• Explaining how an author uses reasons and evidence to support particular points in a text.
    • Integrating information from two texts on the same topic in order to write or speak about the subject knowledgeably.

    Writing instruction in 4th grade is broken into three main categories: narrative, persuasive and informational writing.  Students are expected to:

    • Write routinely over extended time frames (time for research, reflection, and revision) and shorter time frames (a single sitting or a day or two) for a range of discipline-specific tasks, purposes, and audiences.
    • Draw evidence from literary or informational texts to support analysis, reflection, and research.
    • Conduct short research projects that build knowledge through investigation of different aspects of a topic.
    • With some guidance and support from adults, use technology, including the Internet, to produce and publish writing as well as to interact and collaborate with others; demonstrate sufficient command of keyboarding skills to type a minimum of one page in a single sitting.
    • With guidance and support from peers and adults, develop and strengthen writing as needed by planning, revising, and editing. 
    • Produce clear and coherent writing in which the development and organization are appropriate to task, purpose, and audience


    In Grade 4, math instruction is focused on three key areas:

    • Developing understanding and fluency with multi-digit multiplication as well as developing an understanding of dividing to find quotients involving multi-digit dividends 
    • Developing an understanding of fraction equivalence, addition and subtraction of fractions with like denominators, and multiplication of fractions by whole numbers
    • Understanding that geometric figures can be analyzed and classified based on their properties, such as having parallel sides, perpendicular sides, particular angle measures, and symmetry.

    The Common Core Learning Standards focus on the following Mathematical Practices:

    1. Make sense of problems and persevere in solving them.
    2. Reason abstractly and quantitatively.
    3. Construct viable arguments and critique the reasoning of others.
    4. Model with mathematics.
    5. Use appropriate tools strategically.
    6. Attend to precision.
    7. Look for and make use of structure.
    8. Look for and express regularity in repeated reasoning.

    Social Studies

    Our Social Studies Curriculum is focused on New York State and local communities and their change over time. Students learn about the geography, history, resources, significant people, places and issues that have helped shape our state.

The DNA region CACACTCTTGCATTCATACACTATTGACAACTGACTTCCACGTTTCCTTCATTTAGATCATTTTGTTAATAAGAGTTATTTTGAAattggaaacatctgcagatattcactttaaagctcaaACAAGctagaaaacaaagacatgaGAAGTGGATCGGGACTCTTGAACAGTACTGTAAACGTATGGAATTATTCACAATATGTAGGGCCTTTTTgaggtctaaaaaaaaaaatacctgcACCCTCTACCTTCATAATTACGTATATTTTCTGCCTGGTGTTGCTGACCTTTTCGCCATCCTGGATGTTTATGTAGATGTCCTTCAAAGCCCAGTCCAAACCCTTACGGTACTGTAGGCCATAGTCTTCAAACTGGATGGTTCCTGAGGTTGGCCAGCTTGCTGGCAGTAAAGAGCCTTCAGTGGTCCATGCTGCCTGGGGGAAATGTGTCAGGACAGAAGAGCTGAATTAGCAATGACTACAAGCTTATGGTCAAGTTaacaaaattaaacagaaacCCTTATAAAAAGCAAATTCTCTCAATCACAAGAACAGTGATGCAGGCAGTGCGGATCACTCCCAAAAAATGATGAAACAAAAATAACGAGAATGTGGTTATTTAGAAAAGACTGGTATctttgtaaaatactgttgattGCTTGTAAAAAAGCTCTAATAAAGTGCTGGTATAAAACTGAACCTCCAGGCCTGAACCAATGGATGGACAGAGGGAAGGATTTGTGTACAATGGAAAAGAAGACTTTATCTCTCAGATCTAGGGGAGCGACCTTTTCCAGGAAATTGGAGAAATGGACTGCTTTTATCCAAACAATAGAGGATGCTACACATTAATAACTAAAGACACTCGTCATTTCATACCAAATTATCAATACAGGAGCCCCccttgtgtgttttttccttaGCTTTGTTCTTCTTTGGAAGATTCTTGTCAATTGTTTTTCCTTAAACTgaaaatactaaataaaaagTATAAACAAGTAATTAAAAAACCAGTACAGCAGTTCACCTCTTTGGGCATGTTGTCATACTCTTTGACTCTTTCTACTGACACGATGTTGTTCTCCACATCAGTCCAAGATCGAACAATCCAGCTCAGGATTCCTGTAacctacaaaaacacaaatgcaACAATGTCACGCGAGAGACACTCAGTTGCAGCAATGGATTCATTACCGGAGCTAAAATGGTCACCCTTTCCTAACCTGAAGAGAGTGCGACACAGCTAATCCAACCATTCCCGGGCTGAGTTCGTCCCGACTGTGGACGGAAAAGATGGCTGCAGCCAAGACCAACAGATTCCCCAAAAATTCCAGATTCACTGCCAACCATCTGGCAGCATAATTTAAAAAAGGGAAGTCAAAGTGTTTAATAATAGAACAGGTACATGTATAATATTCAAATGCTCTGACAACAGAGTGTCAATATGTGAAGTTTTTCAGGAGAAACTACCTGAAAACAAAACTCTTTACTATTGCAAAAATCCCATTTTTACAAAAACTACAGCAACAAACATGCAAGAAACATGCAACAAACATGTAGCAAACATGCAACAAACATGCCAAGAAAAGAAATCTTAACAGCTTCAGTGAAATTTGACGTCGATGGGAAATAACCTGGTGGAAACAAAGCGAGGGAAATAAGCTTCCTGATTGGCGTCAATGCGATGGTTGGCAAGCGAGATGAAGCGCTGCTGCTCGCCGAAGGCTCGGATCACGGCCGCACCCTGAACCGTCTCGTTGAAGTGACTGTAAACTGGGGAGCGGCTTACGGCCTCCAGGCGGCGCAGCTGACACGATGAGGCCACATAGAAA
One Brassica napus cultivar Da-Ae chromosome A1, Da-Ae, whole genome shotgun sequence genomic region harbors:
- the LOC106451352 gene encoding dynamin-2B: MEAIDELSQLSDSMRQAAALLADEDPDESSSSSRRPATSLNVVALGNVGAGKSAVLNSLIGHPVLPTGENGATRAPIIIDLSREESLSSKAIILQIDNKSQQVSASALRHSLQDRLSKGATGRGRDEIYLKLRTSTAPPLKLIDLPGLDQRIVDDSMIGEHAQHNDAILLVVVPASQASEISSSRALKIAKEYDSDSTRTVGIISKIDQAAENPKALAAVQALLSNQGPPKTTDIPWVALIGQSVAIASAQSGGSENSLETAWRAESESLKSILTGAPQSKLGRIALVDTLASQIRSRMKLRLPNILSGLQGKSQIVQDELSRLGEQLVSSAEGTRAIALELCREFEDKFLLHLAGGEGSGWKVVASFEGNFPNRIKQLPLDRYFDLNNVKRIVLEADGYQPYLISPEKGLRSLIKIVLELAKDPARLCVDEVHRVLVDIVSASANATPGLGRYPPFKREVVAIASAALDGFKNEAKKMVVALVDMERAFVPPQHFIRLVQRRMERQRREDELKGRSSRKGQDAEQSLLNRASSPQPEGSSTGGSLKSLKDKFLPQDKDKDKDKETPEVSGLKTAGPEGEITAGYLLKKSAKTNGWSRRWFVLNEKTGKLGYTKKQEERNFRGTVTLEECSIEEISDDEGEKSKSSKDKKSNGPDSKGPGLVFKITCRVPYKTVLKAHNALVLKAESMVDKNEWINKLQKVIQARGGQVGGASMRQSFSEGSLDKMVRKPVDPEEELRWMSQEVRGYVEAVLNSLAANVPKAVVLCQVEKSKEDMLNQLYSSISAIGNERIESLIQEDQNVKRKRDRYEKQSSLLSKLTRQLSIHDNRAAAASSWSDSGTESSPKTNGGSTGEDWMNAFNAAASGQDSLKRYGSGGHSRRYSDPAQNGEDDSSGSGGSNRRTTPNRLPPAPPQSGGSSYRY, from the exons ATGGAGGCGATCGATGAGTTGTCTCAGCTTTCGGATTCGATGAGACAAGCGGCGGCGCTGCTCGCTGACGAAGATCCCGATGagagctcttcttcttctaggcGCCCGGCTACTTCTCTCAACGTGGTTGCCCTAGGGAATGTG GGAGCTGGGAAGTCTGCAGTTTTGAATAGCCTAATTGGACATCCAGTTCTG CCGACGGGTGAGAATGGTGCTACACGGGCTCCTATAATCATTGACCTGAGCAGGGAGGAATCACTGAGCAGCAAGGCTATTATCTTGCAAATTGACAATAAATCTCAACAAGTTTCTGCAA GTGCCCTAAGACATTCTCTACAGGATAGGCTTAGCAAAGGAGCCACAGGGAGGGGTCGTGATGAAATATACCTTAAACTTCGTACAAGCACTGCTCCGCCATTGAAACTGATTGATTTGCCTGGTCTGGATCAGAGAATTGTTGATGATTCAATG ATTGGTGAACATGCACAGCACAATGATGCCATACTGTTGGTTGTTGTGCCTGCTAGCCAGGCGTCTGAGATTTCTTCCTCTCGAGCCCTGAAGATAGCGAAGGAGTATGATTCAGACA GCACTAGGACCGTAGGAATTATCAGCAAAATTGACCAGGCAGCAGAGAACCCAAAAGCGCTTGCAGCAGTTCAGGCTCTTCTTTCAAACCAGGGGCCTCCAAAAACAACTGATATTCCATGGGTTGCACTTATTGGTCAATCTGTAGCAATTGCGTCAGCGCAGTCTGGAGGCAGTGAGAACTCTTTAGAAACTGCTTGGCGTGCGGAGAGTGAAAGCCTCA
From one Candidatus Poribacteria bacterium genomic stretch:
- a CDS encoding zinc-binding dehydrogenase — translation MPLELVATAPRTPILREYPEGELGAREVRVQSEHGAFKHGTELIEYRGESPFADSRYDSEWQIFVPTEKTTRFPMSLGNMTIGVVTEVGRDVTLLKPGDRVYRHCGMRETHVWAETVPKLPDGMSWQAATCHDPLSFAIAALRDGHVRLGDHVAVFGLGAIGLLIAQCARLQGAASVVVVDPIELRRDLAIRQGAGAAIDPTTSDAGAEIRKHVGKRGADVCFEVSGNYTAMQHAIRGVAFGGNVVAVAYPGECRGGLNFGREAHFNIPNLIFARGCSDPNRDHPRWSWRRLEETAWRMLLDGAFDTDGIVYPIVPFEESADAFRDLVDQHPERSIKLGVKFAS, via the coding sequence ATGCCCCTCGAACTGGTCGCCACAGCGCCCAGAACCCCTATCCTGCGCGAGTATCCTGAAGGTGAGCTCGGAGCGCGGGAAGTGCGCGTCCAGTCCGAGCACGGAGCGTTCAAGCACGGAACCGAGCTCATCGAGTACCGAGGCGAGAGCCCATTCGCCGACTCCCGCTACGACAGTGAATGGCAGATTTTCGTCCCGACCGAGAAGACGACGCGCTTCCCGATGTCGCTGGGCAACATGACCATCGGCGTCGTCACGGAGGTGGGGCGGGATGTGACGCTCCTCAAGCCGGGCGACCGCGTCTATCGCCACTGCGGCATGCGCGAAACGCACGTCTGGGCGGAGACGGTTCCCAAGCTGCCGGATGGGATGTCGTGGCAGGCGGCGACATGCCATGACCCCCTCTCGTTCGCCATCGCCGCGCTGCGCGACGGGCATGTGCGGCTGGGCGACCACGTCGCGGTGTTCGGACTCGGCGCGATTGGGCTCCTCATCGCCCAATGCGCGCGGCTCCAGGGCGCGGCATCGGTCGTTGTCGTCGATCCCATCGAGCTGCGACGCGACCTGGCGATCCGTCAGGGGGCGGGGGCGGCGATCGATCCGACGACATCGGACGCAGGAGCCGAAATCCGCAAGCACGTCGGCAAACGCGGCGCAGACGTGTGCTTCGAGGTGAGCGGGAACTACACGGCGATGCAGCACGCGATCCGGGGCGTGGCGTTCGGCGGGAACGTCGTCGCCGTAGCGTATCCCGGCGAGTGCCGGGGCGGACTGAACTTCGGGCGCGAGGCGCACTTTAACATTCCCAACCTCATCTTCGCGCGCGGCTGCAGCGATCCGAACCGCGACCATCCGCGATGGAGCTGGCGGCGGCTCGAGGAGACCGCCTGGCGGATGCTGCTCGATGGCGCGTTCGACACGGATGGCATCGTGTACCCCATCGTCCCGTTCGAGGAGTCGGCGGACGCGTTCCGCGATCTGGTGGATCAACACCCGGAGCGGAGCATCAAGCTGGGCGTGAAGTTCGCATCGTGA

Topics include:

    • Geography of New York 
    • Native Americans of New York State
    • Explorers who came to North America and explored the region that is now New York
    • Colonization of New Netherlands
    • The American Revolution
    • Industrial Growth and Expansion
    • Government


    The 4th grade science curriculum focuses on developing the following major understandings:

    • Energy exists in various forms: heat, electrical, sound, chemical, mechani­cal, light.
    • Energy can be transferred from one place to another.
    • Some materials transfer energy better than others (heat and electricity)
    • Energy and matter interact: water is evaporated by the Sun’s heat; a bulb is lighted by means of electrical cur­rent; a musical instrument is played to produce sound; dark colors may absorb light, light colors may reflect light.
    • Electricity travels in a closed circuit.
    • Heat can be released in many ways, for example, by burning, rubbing (friction), or combining one sub­stance with another.
    • Interactions with forms of energy can be either helpful or harmful.
    • Everyday events involve one form of energy being changed to another.
      •  Animals convert food to heat and motion
      • The Sun’s energy warms the air and water
      • Humans utilize interactions between matter and energy.
      • Chemical to electrical,light, and heat: battery and bulb
      • Electrical to sound(e.g., doorbell buzzer)
      • Mechanical to sound(e.g., musical instruments, clap­ping)
      • Light to electrical(e.g.,solar- powered calculator)


    The health program, The Great Body Shop, is designed to promote decision-making and behaviors that foster better health. Though students study similar topics at each grade, the depth of content and complexity of ideas builds from grade to grade. All students study injury prevention and personal safety, nutrition, functions of the body, growth and development/cycles of family life, disease and illness prevention, substance abuse prevention, community health and safety/violence prevention, self worth, mental and emotional well-being, environmental and consumer health, physical fitness.